In 1978, sixteen years after Burkhard Bovensiepen started selling his carburetor kits for Neue Klasse BMWs in the parking lot of the Frankfurt auto show, his Alpina company presented its first complete cars. Based on BMW’s 3 and 5 Series sedans, the Alpina B6 2.8 and B7 Turbo took BMW to new heights where performance and refinement were concerned.
For the launch of the new G12-based B7 at Laguna Seca, Alpina brought a freshly restored example of its ultimate E12 variant: a B7 S Turbo from 1981. One of 60 such cars built in Buchloe, this car was purchased from a private owner in Switzerland with 150,000 miles on the odometer. It was restored at Alpina to show off the company’s early prowess in turning ordinary BMWs into superlative sport sedans, and to demonstrate the thoroughgoing excellence that has been part of its DNA from the beginning.
As current CEO Andreas Bovensiepen explains, Alpina’s aren’t just faster BMWs; they’re better BMWs. Even so, Alpina’s first E12-based B7 was the world’s fastest sedan in 1978, able to sprint from zero to 62 mph in just 5.9 seconds on its way to a top speed of 163 mph. With 300 hp and 341 lb-ft, the Alpina was considerably more powerful than even the M535i, which produced just 218 hp and 233 lb-ft despite using the 3,453cc M30 six-cylinder engine where the Alpina made do with the 2,985cc version.
Like the first B7, the B7 S Turbo got the full slate of Alpina parts: a reinforced clutch and Getrag close-ratio five-speed gearbox, taller 2.56:1 final drive with an oil cooler, Alpina-tuned Bilstein springs and dampers, new anti-roll bars, cross-drilled disc brakes up front and 16-inch Alpina radial spoke wheels that measured 7.0 inches wide up front and 8.0 inches wide at the rear on 205/55 and 225/55 VR-rated rubber.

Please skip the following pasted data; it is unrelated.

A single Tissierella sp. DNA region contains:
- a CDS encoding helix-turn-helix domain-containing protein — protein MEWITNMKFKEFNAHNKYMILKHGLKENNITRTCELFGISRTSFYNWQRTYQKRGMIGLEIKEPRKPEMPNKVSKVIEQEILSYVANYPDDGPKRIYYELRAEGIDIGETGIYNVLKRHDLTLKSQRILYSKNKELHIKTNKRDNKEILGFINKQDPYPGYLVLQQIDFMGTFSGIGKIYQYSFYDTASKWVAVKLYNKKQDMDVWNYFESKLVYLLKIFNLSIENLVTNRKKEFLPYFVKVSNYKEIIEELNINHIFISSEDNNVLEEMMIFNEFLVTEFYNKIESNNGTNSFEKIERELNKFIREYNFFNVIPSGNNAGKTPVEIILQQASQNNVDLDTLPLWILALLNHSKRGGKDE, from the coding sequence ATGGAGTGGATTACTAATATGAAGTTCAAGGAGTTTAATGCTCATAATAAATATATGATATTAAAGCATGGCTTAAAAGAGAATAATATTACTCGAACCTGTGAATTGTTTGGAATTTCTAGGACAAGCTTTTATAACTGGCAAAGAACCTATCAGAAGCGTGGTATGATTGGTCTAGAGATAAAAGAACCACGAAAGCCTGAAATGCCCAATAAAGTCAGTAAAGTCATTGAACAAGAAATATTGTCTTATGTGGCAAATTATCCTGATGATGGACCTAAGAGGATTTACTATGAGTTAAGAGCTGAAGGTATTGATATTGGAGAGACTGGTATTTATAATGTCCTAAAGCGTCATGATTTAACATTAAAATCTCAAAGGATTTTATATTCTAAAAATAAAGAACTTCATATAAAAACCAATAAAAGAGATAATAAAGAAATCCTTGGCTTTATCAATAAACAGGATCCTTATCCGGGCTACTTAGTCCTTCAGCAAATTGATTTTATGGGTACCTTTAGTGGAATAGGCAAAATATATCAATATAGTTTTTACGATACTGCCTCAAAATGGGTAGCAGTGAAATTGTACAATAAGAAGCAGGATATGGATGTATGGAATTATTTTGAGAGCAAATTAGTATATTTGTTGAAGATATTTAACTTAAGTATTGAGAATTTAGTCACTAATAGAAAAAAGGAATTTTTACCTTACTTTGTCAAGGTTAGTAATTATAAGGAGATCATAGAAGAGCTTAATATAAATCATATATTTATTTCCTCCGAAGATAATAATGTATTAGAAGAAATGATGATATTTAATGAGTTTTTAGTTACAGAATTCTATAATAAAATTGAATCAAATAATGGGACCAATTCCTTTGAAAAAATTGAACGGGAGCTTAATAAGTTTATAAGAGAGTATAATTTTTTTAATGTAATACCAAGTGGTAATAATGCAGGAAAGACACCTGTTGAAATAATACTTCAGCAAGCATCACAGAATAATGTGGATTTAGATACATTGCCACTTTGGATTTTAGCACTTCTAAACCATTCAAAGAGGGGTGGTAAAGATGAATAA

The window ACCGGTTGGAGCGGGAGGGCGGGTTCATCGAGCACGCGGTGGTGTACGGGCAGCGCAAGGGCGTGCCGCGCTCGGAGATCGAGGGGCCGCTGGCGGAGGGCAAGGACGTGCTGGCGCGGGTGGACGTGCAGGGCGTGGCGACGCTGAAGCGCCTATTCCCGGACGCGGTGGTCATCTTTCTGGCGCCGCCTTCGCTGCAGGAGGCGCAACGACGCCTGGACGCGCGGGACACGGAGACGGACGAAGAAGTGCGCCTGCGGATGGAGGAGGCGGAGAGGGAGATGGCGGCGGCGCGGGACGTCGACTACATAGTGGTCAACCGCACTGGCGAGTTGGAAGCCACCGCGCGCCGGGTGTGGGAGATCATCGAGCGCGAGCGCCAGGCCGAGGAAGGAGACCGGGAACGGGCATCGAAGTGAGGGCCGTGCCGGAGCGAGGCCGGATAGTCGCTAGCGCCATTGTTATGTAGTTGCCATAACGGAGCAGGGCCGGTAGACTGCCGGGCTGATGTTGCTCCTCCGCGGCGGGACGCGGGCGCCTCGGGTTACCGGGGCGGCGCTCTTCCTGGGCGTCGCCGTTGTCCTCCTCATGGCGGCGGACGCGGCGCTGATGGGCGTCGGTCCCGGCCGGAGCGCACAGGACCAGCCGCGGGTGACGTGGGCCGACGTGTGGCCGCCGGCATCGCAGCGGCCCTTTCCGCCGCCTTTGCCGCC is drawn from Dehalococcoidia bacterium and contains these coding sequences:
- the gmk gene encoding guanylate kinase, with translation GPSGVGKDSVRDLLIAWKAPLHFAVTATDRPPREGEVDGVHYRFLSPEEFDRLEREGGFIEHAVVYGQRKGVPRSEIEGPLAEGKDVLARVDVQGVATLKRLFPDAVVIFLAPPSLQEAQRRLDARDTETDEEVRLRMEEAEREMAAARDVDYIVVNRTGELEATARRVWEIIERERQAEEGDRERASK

All B7 S Turbos were painted in Sapphire Blue metallic with gold Alpina deko stripes, and all had the Alpina steering wheel, shift knob and gauges, including additional gauges for boost pressure and rear differential temperature. The example restored by Alpina also has blue and green striped Alpina cloth upholstery and the larger auxiliary fuel tank, whose extra 7 gallons gave this car incredible range on long autobahn journeys.
The Alpina’s extremely stiff clutch springs make starting off a challenge, especially as the clutch engagement point is fairly high off the floor. But it’s not abrupt, and the car slips into gear fairly easily. We have to make a mad dash to cross Highway 68 in heavy traffic, but the B7 S has plenty of torque for takeoff and a tall first gear that lets us get up to speed without having to shift too quickly into second.
The steering lacks power assist, but it’s not particularly heavy on 205-section front tires. Those were considered oversized in their day, but now they’re just about perfect for this 35-year-old car. As Harrison Ford said, “It’s not the years, it’s the mileage.” This car has covered 150,000 miles over its lifetime, and the wear on its steel chassis is noticeable through the steering wheel despite new suspension parts and bushings. Nothing creaks or groans, but the miles are apparent.
The real story, however, is the motor. We start off with the boost set to minimum—0.5 bar, which yields about 250 hp—but even here the engine is willing, and it’s no slouch going up the Grade. Revving it out on full throttle gives a nice but not overwhelming rush of turbocharged power, and not too much lag for a system of this vintage.
Andy explains that Alpina has always prized driveability, and that being the first in the automotive world to use computerized ignition allowed the company’s engineers to perfect the fuel/air mixture at all engine speeds and all throttle openings. That was a rare thing in the late ’70s and early ’80s, when any kind of tuning often made cars lurch and stumble when they weren’t accelerating, as in steady-throttle cruising.
Now we’ve got 0.9 bar of boost, and the difference is dramatic. I thought we had plenty of torque and horsepower before, but at full boost this engine really comes alive. M30s are among my all-time favorite BMW engines, and their inherent smoothness goes perfectly with turbocharging.
I wish we had a bit more room to explore this car’s acceleration, because even on the short sections where we’re able to charge up the hill this engine is seriously impressive. Yes, there’s plenty of turbo lag on full boost—it takes a couple of seconds before the turbo really spools up—but this engine is a joy to experience. And if you can keep both the cams and the turbocharger on the boil, it’s still pretty damn fast.